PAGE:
1963. Alice and Natalie Kessler, 14 and 16 respectively, are on holiday with their parents. The family has rented the same cabin near a lake that they rent every summer. The difference this year is that the artist, Thomas Bayber, is in the cabin next door.
Bayber has practically been exiled by his family – ‘ “I paint, as you may be able to tell.” He gestured towards his clothes and shrugged. “Not something my father considers a suitable occupation.” ‘ – but the arrival of the Kesslers gives him the opportunity to paint something other than the landscape and he asks if he can sketch them as a family. He also tells them they can come over and visit when they wish, something that the two daughters are keen to take advantage of, although while Alice is open about her visits, Natalie, we discover, has been sneaking in and out of Bayber’s cabin:
A gust swept into the room and sent the pile of drawings resting on the easel flying…She started to pick them up…but stopped when she glanced at the first piece of paper she touched, a colored pencil sketch…
Even if she hadn’t looked at the face, she would have known it was Natalie. Those were her sister’s arms and legs flung so casually across the sofa, the pale thread of a scar just below her knee from a skiing accident two years prior…The tan line crossing the slope of her breasts, the small whorl of her belly button, the pale skin stretched taut between her hip bones, all the secret, private pink of her.
But the impact Bayber has on the Kessler sisters is only one half of the story.
2007. New York.
Thomas Bayber was a recluse who had stopped painting twenty years ago and one of the most brilliant artists alive.
He lives in an apartment organised by Dennis Finch who is also responsible for having catalogued every one of Thomas Bayber’s paintings. Or so he thought. Bayber has called Finch to his apartment to inform him of the existence of another painting – that of the Kessler family. Bayber insists that Finch bring in Stephen Jameson, a struggling art dealer, to assess the authenticity of the work. What Jameson discovers sends him and Finch on a journey that will begin to unravel a number of events that occurred between Bayber and the Kessler sisters.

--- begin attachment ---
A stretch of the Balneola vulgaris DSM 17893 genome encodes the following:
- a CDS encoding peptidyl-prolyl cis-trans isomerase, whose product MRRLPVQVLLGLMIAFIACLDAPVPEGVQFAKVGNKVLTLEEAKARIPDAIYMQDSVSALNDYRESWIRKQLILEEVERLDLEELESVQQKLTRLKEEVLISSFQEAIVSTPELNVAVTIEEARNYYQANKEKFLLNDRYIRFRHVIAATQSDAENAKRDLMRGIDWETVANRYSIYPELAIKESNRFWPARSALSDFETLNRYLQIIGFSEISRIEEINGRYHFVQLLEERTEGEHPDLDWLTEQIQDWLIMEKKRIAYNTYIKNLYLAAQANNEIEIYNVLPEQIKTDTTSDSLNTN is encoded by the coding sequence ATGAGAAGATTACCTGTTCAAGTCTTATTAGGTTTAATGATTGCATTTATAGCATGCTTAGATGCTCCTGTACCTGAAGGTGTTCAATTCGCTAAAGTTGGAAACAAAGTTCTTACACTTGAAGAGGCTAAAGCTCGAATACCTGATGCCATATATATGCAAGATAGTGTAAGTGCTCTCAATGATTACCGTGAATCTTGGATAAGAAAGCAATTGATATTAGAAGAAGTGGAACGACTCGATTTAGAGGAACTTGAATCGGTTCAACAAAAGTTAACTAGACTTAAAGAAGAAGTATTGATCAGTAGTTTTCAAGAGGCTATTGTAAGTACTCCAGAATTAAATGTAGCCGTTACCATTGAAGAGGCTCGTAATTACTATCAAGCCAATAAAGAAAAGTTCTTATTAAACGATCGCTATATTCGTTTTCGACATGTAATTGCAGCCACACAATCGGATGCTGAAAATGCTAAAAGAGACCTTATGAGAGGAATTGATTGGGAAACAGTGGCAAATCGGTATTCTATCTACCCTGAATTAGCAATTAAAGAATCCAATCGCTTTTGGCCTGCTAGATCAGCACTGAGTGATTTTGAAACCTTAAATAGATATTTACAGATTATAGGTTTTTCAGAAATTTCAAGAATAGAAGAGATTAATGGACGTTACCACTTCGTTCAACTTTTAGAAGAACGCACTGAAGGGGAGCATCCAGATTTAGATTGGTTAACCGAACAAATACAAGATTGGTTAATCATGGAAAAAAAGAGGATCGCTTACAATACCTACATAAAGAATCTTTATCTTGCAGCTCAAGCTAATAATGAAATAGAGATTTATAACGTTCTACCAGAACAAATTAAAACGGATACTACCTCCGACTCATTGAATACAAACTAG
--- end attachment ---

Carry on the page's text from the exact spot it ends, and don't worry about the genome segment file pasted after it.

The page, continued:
The Gravity of Birds is an accomplished debut. Guzeman skillfully maintains several plot threads, tying different ends up at various points in the novel, ensuring that you continue turning the pages for the next part of the resolution. She writes beautifully about art (it was no surprise to discover that she paints herself), her descriptions so precise that you can see the paintings as if you were standing in front of them yourself. But what I found most interesting was the proportion of unlikeable characters – 50% of the six main players. It’s hard to describe Natalie Kessler as anything other than vile and manipulative; Stephen Jameson has recently been fired from a top art dealers for sleeping with the boss’ wife. He is arrogant and brusque. And Finch’s first meeting with Thomas Bayber goes like this:
At first he’d thought Thomas was the gallery owner. He was too well-dressed for a young artist, not nearly as nervous as Finch would have expected for someone giving his first solo show…
‘You’re not the gallery owner.’
‘Afraid not. I’m the one with all the stuff on the walls. Thomas Bayber.’
‘Dennis Finch. Happy to meet you. Don’t take this the wrong way, but I should probably excuse myself.’
‘Ah. Critic, heh?’
‘Oh, nothing to be afraid of, I’m sure. Everyone seems to think I’m quite brilliant.’
These three however, are foiled by Finch, who’s a genuinely nice man, mourning the loss of his wife; Alice Kessler, who’s naivety and vulnerability endears her to us, and one other, who I’ll leave nameless for fear of spoilers.
Guzeman’s characters – the good and the bad – are fully-fleshed and are capable of provoking a host of emotions in the reader. It was a pleasure to spend time watching their lives. I’ll certainly be looking out for Guzeman’s next book.
Thanks to Harper Collins for the review copy.